Team to Probe Police Abuse in Arakan State
By Moe Myint 13 February 2017
RANGOON – A team of five high-ranking police officials will investigate allegations of widespread human rights abuses committed by security operations in Arakan State’s Maungdaw Township, according to the Ministry of Home Affairs.
The move came after a United Nation’s Office of the High Commissioner for Human Rights (OHCHR) report alleged widespread arbitrary detention, gang rape, arson, and extrajudicial killings of Muslim Rohingya—a group labeled as ‘Bengali’ by the government—by Burmese security forces.
Police Adjutant-General Chairman Brig-Gen Win Tun will head the enquiry, joined by Brig-Gen Nay Win, Col Nay Tun, Lt-Col Maung Maung Lwin as well as Col Khin Maung Aye who is Deputy Commander of the Criminal Investigation Department Secretary, read a statement from the Ministry of Home Affairs released Sunday.
The ministry has instructed the police force to follow “international standards” and to complete its mission “in accordance with the Criminal Codes and police manual,” according to the statement.
The statement said that that if the departmental enquiry found that members of the police force had violated human rights then they would be charged under Police Disciplinary Law and that action is already being taken against those “who failed to follow the instructions/provisions,” without elaborating on specific cases.
In late December, selfie-style footage of police kicking and beating Rohingya in Koe Tan Kauk village of Rathedaung Township in early November led to authorities detaining four police involved.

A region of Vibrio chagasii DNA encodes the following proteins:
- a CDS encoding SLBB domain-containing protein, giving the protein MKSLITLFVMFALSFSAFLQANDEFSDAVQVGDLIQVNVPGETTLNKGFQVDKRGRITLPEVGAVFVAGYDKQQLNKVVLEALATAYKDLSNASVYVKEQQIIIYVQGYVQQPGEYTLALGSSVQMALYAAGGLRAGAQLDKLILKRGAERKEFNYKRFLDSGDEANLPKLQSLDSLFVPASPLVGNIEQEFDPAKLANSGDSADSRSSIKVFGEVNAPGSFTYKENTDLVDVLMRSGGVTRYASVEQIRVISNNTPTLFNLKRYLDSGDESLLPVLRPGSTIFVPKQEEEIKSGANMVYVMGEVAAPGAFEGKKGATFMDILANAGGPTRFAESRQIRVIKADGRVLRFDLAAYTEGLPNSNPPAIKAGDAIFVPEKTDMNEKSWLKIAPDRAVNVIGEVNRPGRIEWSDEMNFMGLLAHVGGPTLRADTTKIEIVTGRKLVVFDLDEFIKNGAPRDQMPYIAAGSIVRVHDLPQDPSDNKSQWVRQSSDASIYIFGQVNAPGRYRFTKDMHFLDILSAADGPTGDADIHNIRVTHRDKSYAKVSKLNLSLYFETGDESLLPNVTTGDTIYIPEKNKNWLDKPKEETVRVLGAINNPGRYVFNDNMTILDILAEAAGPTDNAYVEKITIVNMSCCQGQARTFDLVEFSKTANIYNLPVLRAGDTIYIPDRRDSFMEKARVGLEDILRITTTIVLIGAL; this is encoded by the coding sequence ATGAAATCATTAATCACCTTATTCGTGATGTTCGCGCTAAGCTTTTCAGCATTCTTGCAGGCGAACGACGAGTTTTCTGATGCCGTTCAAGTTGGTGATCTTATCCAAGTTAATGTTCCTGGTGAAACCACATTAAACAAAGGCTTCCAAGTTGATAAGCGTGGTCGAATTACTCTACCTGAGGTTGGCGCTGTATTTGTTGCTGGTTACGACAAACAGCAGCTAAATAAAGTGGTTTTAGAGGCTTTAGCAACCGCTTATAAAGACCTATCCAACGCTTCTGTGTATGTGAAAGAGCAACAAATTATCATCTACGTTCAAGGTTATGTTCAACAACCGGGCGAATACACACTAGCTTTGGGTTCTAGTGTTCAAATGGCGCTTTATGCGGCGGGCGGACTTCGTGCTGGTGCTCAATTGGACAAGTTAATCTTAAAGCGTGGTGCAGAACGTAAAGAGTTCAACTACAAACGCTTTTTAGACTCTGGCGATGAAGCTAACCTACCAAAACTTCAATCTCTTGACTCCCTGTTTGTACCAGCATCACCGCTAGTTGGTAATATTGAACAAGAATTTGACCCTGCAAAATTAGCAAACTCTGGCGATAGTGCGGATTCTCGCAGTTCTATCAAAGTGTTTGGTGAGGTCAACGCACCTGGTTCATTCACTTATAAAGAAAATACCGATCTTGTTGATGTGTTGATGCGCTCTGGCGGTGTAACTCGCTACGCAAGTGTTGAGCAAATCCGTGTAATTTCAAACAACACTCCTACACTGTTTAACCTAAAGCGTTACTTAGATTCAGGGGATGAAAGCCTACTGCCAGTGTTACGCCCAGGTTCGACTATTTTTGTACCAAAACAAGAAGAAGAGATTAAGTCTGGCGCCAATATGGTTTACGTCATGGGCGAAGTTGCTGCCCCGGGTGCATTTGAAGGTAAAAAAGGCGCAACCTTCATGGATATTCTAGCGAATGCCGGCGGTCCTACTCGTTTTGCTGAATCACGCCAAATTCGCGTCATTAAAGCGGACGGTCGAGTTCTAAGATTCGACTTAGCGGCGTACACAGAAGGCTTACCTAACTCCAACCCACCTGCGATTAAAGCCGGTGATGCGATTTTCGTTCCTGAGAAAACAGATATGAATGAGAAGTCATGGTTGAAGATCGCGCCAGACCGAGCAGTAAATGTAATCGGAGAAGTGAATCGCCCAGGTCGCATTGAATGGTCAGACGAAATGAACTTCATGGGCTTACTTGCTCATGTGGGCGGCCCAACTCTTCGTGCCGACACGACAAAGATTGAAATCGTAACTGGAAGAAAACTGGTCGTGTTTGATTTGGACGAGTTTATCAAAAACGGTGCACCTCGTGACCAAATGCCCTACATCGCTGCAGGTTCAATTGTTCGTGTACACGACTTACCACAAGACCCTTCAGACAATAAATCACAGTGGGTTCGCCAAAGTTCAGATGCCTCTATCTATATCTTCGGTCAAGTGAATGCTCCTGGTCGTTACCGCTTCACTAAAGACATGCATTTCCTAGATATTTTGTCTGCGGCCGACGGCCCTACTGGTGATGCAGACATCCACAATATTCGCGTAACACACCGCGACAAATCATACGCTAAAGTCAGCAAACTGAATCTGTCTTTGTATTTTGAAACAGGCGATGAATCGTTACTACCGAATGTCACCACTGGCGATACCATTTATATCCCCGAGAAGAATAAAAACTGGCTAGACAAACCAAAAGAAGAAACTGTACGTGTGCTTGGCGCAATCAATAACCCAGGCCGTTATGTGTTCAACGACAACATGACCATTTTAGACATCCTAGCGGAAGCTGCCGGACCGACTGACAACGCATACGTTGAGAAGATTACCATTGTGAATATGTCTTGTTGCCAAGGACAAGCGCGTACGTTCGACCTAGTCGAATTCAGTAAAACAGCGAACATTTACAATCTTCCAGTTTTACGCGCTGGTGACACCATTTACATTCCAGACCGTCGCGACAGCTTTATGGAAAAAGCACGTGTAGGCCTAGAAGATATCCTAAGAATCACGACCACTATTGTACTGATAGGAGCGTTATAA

Today, Reuters reported that five policemen have been sentenced to two months’ detention and three senior officers had been demoted over the incident.
The Irrawaddy contacted President’s Office spokesperson U Zaw Htay for confirmation, but he was unavailable for comment.
Lt-Col. Tin Win of the Burmese police force in Naypyidaw said that the investigation is ongoing and his department had not received any official report from the relevant department about legal punishment.
Last week, also in response to the OHCHR report, the Burma Army formed its own investigation team tasked to whether check soldiers operated “within the framework of law” and “to ensure that security forces stay away from using excessive force and committing human rights violations.”
In a statement it reaffirmed that “legal action will be taken against anyone who breaks any of the directives.”
The Ministry of Foreign Affairs also said that the Burmese government was “deeply concerned” about the OHCHR’s findings and “considers the allegations contained in the report [to be] very serious in nature.”
Nearly 70,000 Rohingya Muslims have fled security operations in northern Arakan State to Bangladesh, according to UN estimates. Last week, Reuters reported that two UN officials believed that more than 1,000 Rohingya may have been killed in the crackdown.